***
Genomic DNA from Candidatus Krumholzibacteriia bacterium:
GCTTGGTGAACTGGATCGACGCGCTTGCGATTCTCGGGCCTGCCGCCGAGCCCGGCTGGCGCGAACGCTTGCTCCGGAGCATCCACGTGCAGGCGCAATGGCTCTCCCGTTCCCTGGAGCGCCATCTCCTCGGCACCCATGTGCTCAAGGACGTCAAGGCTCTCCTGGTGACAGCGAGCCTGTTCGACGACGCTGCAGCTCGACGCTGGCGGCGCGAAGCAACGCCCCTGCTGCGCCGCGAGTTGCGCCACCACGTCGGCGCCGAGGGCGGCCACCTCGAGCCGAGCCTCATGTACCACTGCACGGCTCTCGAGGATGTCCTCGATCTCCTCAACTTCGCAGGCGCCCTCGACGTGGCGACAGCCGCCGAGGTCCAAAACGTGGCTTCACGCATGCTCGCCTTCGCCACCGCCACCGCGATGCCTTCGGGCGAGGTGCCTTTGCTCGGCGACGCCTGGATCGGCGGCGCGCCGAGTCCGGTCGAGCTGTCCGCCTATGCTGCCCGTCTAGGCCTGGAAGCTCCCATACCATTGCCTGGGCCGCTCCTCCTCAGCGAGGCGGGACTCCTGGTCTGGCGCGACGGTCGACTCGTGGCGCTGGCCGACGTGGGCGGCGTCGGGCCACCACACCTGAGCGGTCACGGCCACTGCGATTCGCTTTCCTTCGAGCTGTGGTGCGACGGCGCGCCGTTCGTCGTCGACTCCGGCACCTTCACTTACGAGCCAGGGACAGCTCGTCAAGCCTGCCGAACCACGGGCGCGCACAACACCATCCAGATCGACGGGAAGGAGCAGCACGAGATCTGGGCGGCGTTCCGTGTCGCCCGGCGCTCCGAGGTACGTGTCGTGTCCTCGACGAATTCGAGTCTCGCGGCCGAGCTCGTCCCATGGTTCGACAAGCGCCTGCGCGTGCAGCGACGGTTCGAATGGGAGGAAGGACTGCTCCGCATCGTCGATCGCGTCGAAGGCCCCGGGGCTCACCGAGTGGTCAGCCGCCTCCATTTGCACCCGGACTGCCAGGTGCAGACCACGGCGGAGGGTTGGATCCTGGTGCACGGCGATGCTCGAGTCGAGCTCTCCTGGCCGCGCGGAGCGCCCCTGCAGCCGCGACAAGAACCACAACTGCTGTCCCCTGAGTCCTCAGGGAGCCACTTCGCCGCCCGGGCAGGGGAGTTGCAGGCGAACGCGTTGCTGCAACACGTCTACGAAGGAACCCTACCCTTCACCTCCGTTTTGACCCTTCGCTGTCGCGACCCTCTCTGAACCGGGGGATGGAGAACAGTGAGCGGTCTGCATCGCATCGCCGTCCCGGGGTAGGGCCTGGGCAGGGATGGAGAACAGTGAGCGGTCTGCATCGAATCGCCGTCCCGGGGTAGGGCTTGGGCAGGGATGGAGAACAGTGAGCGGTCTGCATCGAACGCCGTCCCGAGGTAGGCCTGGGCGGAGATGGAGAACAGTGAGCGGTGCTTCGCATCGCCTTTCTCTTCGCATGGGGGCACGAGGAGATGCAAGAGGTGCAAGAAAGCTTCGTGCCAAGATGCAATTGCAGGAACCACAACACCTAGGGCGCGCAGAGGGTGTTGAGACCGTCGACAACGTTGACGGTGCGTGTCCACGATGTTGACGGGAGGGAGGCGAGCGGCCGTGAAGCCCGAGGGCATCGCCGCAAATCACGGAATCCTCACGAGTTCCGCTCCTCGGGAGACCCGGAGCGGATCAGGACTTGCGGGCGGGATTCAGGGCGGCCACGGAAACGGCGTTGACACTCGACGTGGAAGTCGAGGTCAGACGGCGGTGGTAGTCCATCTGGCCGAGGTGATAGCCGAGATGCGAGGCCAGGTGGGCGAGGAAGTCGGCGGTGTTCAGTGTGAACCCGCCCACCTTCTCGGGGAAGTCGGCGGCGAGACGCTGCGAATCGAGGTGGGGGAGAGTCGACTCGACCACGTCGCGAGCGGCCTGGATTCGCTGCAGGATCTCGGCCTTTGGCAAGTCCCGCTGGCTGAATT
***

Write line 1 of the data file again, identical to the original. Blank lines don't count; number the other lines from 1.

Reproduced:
Genomic DNA from Candidatus Krumholzibacteriia bacterium: